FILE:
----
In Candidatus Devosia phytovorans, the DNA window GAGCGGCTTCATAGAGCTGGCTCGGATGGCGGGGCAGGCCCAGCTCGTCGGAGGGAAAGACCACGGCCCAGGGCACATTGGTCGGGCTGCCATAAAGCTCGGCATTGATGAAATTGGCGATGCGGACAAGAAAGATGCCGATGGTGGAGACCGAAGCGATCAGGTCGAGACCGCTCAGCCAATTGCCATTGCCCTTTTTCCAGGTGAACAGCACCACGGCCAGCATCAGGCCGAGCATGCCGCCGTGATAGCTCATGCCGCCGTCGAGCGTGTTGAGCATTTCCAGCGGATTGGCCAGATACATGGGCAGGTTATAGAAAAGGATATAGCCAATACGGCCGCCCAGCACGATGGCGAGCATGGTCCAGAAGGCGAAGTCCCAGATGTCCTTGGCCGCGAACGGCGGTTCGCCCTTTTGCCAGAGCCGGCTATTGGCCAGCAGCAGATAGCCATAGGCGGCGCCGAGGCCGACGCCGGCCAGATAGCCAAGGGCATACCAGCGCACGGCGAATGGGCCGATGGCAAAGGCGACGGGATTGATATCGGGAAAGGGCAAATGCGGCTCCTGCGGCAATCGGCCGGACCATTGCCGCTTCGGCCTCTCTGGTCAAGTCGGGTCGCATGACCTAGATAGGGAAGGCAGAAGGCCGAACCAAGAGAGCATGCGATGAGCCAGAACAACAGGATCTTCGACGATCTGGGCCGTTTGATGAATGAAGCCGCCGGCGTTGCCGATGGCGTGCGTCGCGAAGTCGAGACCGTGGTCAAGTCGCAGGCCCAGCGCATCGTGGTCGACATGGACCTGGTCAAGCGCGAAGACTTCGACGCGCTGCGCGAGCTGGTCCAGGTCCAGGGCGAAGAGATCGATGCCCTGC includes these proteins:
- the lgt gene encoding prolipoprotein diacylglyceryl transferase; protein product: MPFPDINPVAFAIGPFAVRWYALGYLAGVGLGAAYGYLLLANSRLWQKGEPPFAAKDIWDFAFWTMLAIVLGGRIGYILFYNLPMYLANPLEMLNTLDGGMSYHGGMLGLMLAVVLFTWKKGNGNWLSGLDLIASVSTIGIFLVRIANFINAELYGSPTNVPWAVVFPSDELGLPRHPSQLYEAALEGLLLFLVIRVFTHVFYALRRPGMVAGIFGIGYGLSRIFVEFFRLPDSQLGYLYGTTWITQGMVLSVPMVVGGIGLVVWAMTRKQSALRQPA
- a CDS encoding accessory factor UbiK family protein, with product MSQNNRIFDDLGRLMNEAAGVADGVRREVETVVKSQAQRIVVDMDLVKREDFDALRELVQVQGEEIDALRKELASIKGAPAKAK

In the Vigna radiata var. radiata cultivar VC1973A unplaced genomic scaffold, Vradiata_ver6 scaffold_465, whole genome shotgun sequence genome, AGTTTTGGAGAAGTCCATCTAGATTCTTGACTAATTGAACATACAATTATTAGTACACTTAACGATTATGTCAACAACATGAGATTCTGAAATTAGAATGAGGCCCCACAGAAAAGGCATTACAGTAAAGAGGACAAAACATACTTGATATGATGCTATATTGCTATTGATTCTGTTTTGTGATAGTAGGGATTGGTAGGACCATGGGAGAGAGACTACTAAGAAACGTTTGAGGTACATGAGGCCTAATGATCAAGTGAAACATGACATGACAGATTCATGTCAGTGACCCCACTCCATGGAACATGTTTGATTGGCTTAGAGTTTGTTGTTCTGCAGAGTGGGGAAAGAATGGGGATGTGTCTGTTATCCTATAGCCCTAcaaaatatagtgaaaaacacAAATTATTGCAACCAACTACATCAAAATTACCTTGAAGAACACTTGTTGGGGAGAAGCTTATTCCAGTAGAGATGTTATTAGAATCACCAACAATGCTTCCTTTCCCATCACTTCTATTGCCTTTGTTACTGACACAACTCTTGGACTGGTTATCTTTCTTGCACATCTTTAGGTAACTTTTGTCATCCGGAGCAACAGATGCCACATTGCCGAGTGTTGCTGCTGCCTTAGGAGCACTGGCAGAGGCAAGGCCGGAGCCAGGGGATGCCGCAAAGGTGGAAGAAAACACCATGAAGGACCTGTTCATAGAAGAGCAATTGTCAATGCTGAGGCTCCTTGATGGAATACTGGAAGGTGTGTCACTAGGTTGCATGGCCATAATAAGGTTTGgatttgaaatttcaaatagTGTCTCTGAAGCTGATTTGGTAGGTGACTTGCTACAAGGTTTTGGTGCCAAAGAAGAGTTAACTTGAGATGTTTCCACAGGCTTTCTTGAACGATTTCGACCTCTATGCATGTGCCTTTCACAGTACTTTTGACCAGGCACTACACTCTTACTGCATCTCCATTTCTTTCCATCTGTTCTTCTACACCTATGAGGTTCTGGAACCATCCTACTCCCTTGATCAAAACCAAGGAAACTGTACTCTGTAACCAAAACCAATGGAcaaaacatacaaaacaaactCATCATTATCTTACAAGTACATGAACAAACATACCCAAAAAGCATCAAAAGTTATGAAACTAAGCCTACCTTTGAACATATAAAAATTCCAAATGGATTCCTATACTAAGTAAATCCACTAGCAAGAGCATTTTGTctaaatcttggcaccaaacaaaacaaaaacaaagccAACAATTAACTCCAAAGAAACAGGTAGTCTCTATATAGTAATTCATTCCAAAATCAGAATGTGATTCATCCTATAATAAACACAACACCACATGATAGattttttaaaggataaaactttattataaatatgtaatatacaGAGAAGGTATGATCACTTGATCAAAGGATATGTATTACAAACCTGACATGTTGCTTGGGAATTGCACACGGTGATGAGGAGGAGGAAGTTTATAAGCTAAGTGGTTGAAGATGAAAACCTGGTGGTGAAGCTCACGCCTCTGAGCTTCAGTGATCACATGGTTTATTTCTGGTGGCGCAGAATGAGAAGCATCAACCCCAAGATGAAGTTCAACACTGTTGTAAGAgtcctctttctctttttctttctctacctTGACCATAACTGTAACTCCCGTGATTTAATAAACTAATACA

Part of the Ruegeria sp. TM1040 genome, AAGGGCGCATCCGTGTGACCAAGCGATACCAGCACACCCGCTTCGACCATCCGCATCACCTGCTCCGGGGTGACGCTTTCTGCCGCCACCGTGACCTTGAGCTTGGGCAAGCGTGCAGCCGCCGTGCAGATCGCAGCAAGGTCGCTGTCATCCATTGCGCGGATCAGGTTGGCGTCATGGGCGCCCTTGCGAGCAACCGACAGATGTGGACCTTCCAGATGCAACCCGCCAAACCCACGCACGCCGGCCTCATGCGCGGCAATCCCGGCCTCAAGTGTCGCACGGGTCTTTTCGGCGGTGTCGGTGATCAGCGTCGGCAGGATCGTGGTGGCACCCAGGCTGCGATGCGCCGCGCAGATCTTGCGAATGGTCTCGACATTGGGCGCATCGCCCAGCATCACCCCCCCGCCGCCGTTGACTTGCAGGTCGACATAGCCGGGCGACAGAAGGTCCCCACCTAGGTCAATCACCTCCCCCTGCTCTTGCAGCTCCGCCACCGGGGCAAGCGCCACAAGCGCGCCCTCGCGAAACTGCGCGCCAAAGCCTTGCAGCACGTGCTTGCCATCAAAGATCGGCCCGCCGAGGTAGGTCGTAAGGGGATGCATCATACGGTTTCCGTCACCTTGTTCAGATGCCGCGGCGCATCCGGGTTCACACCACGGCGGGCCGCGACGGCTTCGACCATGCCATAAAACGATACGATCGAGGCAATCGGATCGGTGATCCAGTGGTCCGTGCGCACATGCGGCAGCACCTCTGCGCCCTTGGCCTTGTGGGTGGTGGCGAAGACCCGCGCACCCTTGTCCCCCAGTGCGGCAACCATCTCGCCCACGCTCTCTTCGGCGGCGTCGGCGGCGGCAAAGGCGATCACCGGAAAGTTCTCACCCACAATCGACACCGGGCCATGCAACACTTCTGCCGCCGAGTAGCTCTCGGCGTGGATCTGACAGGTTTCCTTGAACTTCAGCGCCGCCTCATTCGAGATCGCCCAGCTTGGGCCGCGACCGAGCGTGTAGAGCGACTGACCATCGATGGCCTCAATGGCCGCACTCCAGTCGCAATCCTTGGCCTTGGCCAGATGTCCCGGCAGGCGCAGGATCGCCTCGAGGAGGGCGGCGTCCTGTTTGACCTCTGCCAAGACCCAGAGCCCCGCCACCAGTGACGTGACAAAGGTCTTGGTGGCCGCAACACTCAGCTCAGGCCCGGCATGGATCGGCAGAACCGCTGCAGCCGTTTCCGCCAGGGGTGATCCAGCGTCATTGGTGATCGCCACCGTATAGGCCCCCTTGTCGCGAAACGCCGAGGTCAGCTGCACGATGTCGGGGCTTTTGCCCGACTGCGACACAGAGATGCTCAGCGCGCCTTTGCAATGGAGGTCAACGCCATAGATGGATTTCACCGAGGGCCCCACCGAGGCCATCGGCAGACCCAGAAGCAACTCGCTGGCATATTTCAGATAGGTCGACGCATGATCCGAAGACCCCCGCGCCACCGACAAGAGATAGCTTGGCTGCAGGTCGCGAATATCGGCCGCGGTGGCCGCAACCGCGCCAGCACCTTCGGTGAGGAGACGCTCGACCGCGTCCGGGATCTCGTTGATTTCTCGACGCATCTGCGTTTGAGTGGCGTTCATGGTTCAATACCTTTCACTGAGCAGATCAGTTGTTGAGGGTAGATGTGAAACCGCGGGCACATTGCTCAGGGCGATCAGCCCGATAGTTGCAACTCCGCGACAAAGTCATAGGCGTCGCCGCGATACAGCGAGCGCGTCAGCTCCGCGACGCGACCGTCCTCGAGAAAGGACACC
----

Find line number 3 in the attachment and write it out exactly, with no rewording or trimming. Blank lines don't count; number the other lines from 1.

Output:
- a CDS encoding accessory factor UbiK family protein, with product MSQNNRIFDDLGRLMNEAAGVADGVRREVETVVKSQAQRIVVDMDLVKREDFDALRELVQVQGEEIDALRKELASIKGAPAKAK